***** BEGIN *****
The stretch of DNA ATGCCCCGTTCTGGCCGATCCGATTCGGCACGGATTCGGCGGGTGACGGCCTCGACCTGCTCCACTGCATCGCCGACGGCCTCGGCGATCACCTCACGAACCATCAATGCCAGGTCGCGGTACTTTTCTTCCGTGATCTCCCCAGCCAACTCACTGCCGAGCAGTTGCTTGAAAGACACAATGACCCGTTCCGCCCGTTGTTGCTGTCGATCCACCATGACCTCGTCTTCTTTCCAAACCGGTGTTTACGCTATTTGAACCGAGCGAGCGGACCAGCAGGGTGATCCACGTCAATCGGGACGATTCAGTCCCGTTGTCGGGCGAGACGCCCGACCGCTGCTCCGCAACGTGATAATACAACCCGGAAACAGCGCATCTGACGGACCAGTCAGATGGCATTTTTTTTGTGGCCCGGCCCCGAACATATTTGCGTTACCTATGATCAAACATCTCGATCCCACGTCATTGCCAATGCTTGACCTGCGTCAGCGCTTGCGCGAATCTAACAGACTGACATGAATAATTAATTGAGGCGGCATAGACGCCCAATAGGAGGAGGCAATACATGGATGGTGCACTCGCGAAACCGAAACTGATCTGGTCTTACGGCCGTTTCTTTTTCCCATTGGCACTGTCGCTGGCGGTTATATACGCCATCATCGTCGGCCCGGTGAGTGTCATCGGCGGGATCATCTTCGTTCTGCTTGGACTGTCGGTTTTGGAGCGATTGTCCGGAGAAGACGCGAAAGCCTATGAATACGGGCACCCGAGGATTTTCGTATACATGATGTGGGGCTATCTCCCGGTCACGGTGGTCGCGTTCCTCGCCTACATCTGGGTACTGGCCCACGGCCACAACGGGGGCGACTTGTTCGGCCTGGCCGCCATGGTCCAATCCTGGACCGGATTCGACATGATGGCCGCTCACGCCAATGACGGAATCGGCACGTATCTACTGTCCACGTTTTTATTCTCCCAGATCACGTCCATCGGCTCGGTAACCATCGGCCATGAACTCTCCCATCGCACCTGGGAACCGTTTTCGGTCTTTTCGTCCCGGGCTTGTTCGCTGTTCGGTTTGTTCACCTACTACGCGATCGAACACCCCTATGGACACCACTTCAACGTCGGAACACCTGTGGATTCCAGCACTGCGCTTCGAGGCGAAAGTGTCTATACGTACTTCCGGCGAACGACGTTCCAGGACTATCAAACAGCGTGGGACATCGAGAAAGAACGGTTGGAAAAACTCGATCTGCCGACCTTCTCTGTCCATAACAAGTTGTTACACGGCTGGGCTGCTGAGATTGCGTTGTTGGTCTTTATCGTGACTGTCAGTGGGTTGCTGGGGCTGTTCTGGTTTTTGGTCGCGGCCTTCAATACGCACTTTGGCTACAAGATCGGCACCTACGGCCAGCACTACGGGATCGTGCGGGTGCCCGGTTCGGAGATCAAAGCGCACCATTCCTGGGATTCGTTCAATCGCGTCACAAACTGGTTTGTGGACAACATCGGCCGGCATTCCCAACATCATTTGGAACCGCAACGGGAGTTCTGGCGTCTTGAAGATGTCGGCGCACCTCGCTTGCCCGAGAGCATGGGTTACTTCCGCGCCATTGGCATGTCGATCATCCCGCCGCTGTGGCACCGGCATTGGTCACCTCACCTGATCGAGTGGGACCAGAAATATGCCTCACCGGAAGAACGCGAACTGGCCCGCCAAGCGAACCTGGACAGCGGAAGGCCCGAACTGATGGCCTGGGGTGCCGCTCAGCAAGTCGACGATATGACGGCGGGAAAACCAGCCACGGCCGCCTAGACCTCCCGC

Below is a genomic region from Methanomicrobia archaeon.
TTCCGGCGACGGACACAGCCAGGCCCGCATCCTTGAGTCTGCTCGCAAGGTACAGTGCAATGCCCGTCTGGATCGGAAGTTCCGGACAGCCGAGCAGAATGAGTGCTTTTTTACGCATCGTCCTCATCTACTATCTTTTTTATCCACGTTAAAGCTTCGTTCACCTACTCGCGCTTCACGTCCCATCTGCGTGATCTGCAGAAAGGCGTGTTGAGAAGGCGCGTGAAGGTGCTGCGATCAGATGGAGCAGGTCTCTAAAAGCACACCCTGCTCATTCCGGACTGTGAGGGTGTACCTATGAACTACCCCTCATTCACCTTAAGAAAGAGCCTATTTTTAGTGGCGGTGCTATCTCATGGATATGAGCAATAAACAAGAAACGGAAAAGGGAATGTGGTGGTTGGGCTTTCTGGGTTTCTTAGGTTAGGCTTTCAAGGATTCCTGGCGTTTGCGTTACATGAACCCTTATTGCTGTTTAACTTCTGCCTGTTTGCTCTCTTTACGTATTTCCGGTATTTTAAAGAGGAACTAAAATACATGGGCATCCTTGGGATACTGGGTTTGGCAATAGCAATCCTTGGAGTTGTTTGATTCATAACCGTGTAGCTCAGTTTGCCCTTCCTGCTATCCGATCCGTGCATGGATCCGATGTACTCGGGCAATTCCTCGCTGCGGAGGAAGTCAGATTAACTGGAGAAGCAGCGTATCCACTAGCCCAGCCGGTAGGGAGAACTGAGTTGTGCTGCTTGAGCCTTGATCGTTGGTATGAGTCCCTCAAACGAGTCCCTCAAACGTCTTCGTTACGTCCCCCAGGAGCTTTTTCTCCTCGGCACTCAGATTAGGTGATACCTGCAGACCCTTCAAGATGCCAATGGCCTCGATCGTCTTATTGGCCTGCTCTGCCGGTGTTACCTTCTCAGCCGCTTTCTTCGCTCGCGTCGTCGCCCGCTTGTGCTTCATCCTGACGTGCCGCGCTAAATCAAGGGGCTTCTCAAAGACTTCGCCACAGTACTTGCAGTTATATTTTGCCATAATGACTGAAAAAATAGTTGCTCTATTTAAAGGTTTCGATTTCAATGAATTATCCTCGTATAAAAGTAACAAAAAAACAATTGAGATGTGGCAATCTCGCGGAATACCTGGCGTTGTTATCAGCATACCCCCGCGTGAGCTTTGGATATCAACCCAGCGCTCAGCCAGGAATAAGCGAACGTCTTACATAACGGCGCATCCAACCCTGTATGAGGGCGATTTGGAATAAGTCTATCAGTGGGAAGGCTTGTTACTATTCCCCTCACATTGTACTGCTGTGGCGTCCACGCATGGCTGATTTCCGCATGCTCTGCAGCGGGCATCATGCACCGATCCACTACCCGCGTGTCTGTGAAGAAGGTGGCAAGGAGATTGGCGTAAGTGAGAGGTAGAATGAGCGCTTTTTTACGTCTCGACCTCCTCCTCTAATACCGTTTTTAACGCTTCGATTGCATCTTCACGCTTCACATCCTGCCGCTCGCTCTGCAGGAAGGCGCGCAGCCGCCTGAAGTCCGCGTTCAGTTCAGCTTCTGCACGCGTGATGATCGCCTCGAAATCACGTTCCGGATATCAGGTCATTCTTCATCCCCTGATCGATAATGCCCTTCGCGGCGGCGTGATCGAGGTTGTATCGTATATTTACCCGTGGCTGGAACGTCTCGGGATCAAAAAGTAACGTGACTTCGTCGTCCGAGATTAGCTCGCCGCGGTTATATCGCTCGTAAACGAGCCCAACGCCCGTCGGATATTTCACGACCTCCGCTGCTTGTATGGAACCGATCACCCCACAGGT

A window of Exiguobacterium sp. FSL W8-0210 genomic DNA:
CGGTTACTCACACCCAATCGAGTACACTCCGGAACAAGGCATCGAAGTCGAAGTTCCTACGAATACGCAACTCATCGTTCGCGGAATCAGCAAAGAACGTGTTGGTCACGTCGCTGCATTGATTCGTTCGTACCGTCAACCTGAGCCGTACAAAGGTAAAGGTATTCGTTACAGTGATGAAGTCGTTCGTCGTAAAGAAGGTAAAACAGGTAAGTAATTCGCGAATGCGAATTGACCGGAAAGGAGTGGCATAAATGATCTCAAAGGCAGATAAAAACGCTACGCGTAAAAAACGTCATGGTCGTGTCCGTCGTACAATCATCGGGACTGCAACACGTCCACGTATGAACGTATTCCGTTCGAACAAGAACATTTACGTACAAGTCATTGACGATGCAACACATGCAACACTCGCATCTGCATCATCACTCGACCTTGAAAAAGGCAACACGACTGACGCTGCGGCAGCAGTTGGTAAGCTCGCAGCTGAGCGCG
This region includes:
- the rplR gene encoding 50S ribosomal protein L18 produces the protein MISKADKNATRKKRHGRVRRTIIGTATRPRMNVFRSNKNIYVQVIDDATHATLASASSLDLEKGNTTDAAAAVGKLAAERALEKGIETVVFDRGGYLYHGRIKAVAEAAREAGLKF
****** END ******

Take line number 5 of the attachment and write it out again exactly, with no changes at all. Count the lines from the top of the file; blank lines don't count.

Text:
CGGTTACTCACACCCAATCGAGTACACTCCGGAACAAGGCATCGAAGTCGAAGTTCCTACGAATACGCAACTCATCGTTCGCGGAATCAGCAAAGAACGTGTTGGTCACGTCGCTGCATTGATTCGTTCGTACCGTCAACCTGAGCCGTACAAAGGTAAAGGTATTCGTTACAGTGATGAAGTCGTTCGTCGTAAAGAAGGTAAAACAGGTAAGTAATTCGCGAATGCGAATTGACCGGAAAGGAGTGGCATAAATGATCTCAAAGGCAGATAAAAACGCTACGCGTAAAAAACGTCATGGTCGTGTCCGTCGTACAATCATCGGGACTGCAACACGTCCACGTATGAACGTATTCCGTTCGAACAAGAACATTTACGTACAAGTCATTGACGATGCAACACATGCAACACTCGCATCTGCATCATCACTCGACCTTGAAAAAGGCAACACGACTGACGCTGCGGCAGCAGTTGGTAAGCTCGCAGCTGAGCGCG